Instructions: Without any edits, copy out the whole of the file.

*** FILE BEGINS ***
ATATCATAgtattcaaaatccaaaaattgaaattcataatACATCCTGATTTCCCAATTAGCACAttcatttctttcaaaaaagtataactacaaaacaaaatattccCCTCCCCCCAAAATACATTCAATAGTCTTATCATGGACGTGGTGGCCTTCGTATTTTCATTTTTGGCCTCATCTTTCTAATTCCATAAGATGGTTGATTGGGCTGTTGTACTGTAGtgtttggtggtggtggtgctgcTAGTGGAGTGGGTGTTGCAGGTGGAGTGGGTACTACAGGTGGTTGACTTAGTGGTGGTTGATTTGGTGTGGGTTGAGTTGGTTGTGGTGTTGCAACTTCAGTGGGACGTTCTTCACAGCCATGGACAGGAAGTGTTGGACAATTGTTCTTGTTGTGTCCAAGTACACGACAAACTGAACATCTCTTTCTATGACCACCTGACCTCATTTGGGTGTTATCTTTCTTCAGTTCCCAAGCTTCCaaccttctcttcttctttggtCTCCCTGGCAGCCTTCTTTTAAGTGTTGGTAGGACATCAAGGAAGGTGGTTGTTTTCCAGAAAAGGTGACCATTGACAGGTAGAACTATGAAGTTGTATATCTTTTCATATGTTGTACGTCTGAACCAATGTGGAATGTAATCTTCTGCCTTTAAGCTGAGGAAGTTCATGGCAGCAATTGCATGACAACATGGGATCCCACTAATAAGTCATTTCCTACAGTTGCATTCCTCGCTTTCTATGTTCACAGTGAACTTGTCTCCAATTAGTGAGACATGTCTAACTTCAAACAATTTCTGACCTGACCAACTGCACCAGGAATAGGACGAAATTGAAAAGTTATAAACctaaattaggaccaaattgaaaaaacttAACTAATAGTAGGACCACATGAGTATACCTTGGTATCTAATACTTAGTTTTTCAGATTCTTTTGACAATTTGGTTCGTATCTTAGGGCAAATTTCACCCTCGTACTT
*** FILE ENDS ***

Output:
ATATCATAgtattcaaaatccaaaaattgaaattcataatACATCCTGATTTCCCAATTAGCACAttcatttctttcaaaaaagtataactacaaaacaaaatattccCCTCCCCCCAAAATACATTCAATAGTCTTATCATGGACGTGGTGGCCTTCGTATTTTCATTTTTGGCCTCATCTTTCTAATTCCATAAGATGGTTGATTGGGCTGTTGTACTGTAGtgtttggtggtggtggtgctgcTAGTGGAGTGGGTGTTGCAGGTGGAGTGGGTACTACAGGTGGTTGACTTAGTGGTGGTTGATTTGGTGTGGGTTGAGTTGGTTGTGGTGTTGCAACTTCAGTGGGACGTTCTTCACAGCCATGGACAGGAAGTGTTGGACAATTGTTCTTGTTGTGTCCAAGTACACGACAAACTGAACATCTCTTTCTATGACCACCTGACCTCATTTGGGTGTTATCTTTCTTCAGTTCCCAAGCTTCCaaccttctcttcttctttggtCTCCCTGGCAGCCTTCTTTTAAGTGTTGGTAGGACATCAAGGAAGGTGGTTGTTTTCCAGAAAAGGTGACCATTGACAGGTAGAACTATGAAGTTGTATATCTTTTCATATGTTGTACGTCTGAACCAATGTGGAATGTAATCTTCTGCCTTTAAGCTGAGGAAGTTCATGGCAGCAATTGCATGACAACATGGGATCCCACTAATAAGTCATTTCCTACAGTTGCATTCCTCGCTTTCTATGTTCACAGTGAACTTGTCTCCAATTAGTGAGACATGTCTAACTTCAAACAATTTCTGACCTGACCAACTGCACCAGGAATAGGACGAAATTGAAAAGTTATAAACctaaattaggaccaaattgaaaaaacttAACTAATAGTAGGACCACATGAGTATACCTTGGTATCTAATACTTAGTTTTTCAGATTCTTTTGACAATTTGGTTCGTATCTTAGGGCAAATTTCACCCTCGTACTT